As the global COVID-19 crisis continues, efforts to find a vaccine for the virus are beginning to show positive results. This week, biotech company Moderna announced that trials of their vaccine resulted in immune responses from all patients. While this is certainly encouraging news, some experts are warning that vaccine immunities may be short-lived. Thanks to the possibility of “disappearing immunity,” one treatment with a vaccine may not be enough.
Back in June, former Harvard Medical professor William A. Haseltine wrote in Forbes about a Nature Medicine study of antibody responses in patients recovering from SARS-CoV-2 — also known as COVID-19. The study found that, 3-4 weeks after the initial detection of the sickness, the majority of patients showed no immune response to the virus.
According to Haseltine, the study’s results “[raise] the possibility that infection by SARS-CoV-2 does not establish long-lasting immunity, at least for those without symptoms or only mildly ill, more than 80% of all those infected by SARS-CoV-2.”
Now, Haseltine says the short lifespan of COVID antibodies may pose an issue for any vaccines, including Moderna’s.
“To proclaim these trials a success is to take for granted that exposing people to viral proteins will trigger a vigorous, long-lasting immune response,” he wrote in a new piece for Forbes. “But studies of the molecular biology of SARS-CoV-2, along with the natural history of the coronavirus family, may offer evidence to the contrary.”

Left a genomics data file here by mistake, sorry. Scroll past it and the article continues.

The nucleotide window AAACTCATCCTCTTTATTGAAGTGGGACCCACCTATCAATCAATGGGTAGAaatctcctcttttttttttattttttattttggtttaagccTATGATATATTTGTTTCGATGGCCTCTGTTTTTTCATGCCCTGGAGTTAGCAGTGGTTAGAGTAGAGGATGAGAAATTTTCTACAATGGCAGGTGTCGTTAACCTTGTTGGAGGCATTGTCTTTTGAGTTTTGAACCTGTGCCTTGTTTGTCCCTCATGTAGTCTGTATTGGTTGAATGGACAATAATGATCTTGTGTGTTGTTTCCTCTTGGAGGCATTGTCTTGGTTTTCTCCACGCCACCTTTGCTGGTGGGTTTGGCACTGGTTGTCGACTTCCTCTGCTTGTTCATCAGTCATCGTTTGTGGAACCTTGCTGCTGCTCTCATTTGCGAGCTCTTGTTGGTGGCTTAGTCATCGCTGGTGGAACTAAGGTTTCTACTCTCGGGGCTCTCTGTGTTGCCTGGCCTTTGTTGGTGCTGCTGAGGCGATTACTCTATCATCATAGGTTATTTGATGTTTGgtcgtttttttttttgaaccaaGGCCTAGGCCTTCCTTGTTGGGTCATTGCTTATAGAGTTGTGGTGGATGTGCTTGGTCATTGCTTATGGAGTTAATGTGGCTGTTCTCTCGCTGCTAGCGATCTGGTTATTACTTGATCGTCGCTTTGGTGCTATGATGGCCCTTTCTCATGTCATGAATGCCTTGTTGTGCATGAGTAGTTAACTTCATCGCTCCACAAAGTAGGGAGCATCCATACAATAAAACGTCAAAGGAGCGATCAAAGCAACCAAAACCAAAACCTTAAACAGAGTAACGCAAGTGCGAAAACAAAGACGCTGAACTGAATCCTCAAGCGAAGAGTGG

Haseltine pointed to a study from the 1970s on coronaviruses’ ability to re-infect someone who had previously been infected. In the study, patients were voluntarily exposed, contracted colds, then recovered. A year later they received the virus again, leading to the same result.
“These experiments established that protective immunity to the cold-causing coronavirus is short-lived,” wrote Haseltine.
Recent studies of COVID-19 have suggested the same to be true of the current coronavirus. According to Business Insider, researchers in Spain found that antibodies could last just three to five weeks in some cases. Another preliminary study from the UK suggested they could last less than three months.
Hope For a Vaccine
If a COVID-19 vaccine were to be susceptible to such disappearing immunity, Haseltine says, it could mean the sickness will become a “seasonally recurring pandemic.”
However, experts say it wouldn’t necessarily be the end of the line.
“This happens for a lot of vaccines,” vaccinologist Florian Krammer told Business Insider. “It’s not a problem. You can get revaccinated.”
For now, Haseltine has hope that an early version of the vaccine may manage to outwit COVID-19, but also advises caution.
“If we’re not blessed with such good fortune, we must buckle down and recognize that we’re in this for the long haul — and throw our support into the prolonged research effort necessary to ensure success,” he said.